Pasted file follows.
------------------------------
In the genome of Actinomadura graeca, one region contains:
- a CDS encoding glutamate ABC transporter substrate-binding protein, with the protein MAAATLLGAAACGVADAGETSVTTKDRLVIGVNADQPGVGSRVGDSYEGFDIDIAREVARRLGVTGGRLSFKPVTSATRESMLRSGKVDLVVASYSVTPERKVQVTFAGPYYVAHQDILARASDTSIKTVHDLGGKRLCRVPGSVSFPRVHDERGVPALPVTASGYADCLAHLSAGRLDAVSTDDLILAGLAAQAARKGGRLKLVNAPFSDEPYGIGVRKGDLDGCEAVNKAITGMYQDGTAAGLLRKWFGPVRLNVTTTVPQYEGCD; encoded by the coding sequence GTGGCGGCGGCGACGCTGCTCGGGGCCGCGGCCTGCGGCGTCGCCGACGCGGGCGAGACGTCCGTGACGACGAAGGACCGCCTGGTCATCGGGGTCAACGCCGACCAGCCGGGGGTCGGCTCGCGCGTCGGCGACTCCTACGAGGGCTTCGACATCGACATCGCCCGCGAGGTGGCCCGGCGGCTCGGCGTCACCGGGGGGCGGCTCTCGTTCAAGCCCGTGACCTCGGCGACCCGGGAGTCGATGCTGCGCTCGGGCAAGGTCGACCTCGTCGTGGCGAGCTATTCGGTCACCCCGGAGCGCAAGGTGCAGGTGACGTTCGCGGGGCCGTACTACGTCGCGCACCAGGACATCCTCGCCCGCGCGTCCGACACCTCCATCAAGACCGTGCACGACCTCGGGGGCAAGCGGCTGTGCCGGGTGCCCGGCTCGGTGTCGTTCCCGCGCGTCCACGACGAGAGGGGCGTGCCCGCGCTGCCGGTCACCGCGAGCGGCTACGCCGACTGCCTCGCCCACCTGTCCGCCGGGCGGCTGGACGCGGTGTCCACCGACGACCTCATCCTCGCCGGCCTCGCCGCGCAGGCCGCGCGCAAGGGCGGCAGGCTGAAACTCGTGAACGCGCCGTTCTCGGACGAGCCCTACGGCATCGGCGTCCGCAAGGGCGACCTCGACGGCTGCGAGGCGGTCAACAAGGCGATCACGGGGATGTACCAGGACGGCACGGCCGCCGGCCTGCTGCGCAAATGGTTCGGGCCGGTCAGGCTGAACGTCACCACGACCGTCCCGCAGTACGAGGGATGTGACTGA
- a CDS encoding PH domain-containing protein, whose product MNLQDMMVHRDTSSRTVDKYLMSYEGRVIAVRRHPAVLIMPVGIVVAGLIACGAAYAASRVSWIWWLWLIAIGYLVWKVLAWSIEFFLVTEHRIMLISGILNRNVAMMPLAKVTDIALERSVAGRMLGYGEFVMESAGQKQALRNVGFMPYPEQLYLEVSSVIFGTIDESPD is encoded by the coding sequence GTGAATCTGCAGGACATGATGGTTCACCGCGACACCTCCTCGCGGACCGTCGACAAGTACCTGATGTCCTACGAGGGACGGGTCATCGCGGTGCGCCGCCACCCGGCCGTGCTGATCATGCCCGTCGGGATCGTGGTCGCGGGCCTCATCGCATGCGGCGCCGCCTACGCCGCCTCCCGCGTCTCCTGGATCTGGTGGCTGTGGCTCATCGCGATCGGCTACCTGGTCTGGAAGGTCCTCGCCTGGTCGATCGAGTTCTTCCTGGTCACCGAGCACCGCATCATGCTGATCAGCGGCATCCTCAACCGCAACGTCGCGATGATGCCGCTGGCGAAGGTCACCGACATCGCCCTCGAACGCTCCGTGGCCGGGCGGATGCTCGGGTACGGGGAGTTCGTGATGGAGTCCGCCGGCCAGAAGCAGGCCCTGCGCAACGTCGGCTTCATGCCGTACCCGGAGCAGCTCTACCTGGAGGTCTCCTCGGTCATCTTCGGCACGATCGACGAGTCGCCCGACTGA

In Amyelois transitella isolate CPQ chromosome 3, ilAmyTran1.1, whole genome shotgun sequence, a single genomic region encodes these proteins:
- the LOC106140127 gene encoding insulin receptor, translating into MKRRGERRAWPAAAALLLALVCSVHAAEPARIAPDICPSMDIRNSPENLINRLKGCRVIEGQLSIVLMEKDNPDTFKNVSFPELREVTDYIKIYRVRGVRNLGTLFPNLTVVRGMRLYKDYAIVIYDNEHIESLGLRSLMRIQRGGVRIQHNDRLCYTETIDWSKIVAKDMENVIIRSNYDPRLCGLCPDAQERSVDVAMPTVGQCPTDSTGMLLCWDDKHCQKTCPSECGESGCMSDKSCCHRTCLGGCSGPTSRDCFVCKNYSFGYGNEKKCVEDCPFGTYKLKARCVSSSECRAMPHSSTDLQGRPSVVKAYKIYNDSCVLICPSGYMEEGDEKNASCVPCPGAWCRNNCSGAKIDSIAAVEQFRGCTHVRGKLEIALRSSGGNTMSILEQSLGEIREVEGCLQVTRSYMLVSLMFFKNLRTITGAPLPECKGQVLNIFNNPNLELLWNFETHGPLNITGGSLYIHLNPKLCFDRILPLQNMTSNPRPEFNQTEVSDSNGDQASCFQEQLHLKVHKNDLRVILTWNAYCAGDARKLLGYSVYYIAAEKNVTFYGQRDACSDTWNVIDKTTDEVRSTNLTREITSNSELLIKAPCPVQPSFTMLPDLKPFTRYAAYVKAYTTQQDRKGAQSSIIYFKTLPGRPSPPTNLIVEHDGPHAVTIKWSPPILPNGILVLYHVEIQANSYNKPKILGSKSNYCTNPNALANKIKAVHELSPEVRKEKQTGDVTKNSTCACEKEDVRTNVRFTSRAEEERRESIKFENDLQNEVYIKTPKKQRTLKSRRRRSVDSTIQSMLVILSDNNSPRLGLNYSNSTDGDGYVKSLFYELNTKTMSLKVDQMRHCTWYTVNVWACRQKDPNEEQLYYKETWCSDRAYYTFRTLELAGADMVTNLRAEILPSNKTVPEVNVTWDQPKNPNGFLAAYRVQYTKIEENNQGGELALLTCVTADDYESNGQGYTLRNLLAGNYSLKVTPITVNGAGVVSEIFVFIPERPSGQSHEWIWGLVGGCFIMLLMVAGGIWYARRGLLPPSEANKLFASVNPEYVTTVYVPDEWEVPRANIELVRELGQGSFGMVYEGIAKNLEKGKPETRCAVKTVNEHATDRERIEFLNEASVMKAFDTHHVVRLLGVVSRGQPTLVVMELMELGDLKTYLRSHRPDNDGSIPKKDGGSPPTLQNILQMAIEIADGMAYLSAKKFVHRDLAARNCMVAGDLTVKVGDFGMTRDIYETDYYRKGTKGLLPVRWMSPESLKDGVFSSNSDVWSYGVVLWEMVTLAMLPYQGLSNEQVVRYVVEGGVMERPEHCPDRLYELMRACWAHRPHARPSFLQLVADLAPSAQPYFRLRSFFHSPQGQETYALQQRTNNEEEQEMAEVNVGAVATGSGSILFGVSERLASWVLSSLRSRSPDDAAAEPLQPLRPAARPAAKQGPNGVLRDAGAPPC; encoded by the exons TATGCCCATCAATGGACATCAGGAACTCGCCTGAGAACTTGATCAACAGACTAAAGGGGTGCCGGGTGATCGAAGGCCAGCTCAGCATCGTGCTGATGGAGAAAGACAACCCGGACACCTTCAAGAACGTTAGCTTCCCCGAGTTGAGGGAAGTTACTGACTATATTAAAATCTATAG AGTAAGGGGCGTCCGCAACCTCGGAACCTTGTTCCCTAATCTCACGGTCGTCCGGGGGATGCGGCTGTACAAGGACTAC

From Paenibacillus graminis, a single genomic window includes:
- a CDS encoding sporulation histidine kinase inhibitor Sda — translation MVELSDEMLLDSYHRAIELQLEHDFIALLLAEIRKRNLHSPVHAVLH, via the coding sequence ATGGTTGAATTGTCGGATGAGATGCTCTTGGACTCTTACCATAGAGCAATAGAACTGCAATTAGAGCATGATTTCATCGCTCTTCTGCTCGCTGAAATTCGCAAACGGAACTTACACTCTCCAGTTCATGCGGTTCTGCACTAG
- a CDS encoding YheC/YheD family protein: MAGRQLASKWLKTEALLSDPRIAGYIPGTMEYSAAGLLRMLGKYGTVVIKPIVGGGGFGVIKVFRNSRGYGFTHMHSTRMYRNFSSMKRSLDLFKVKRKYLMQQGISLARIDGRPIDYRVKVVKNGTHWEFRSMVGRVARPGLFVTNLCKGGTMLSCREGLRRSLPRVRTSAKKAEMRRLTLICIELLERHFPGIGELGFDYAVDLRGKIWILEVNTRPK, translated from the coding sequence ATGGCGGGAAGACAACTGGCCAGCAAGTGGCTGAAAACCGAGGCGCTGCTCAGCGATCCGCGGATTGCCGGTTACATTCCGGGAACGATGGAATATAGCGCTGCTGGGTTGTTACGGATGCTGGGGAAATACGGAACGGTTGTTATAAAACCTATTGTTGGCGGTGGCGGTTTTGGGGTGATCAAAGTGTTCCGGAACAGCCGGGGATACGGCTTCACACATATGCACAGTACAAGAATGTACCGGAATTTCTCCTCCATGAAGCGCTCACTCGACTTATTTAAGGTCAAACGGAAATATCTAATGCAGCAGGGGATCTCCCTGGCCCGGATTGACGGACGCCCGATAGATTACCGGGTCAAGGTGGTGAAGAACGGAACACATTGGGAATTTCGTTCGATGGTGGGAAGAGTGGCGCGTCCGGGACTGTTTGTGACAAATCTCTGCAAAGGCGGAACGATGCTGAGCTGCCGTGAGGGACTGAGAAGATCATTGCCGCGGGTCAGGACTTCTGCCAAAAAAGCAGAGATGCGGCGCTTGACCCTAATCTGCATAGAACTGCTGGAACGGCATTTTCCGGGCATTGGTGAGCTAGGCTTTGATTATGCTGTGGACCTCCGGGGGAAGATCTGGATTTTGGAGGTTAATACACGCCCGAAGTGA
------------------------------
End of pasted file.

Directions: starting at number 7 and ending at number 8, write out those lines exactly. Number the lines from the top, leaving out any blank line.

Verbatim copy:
- a CDS encoding sporulation histidine kinase inhibitor Sda — translation MVELSDEMLLDSYHRAIELQLEHDFIALLLAEIRKRNLHSPVHAVLH, via the coding sequence ATGGTTGAATTGTCGGATGAGATGCTCTTGGACTCTTACCATAGAGCAATAGAACTGCAATTAGAGCATGATTTCATCGCTCTTCTGCTCGCTGAAATTCGCAAACGGAACTTACACTCTCCAGTTCATGCGGTTCTGCACTAG
- a CDS encoding YheC/YheD family protein: MAGRQLASKWLKTEALLSDPRIAGYIPGTMEYSAAGLLRMLGKYGTVVIKPIVGGGGFGVIKVFRNSRGYGFTHMHSTRMYRNFSSMKRSLDLFKVKRKYLMQQGISLARIDGRPIDYRVKVVKNGTHWEFRSMVGRVARPGLFVTNLCKGGTMLSCREGLRRSLPRVRTSAKKAEMRRLTLICIELLERHFPGIGELGFDYAVDLRGKIWILEVNTRPK, translated from the coding sequence ATGGCGGGAAGACAACTGGCCAGCAAGTGGCTGAAAACCGAGGCGCTGCTCAGCGATCCGCGGATTGCCGGTTACATTCCGGGAACGATGGAATATAGCGCTGCTGGGTTGTTACGGATGCTGGGGAAATACGGAACGGTTGTTATAAAACCTATTGTTGGCGGTGGCGGTTTTGGGGTGATCAAAGTGTTCCGGAACAGCCGGGGATACGGCTTCACACATATGCACAGTACAAGAATGTACCGGAATTTCTCCTCCATGAAGCGCTCACTCGACTTATTTAAGGTCAAACGGAAATATCTAATGCAGCAGGGGATCTCCCTGGCCCGGATTGACGGACGCCCGATAGATTACCGGGTCAAGGTGGTGAAGAACGGAACACATTGGGAATTTCGTTCGATGGTGGGAAGAGTGGCGCGTCCGGGACTGTTTGTGACAAATCTCTGCAAAGGCGGAACGATGCTGAGCTGCCGTGAGGGACTGAGAAGATCATTGCCGCGGGTCAGGACTTCTGCCAAAAAAGCAGAGATGCGGCGCTTGACCCTAATCTGCATAGAACTGCTGGAACGGCATTTTCCGGGCATTGGTGAGCTAGGCTTTGATTATGCTGTGGACCTCCGGGGGAAGATCTGGATTTTGGAGGTTAATACACGCCCGAAGTGA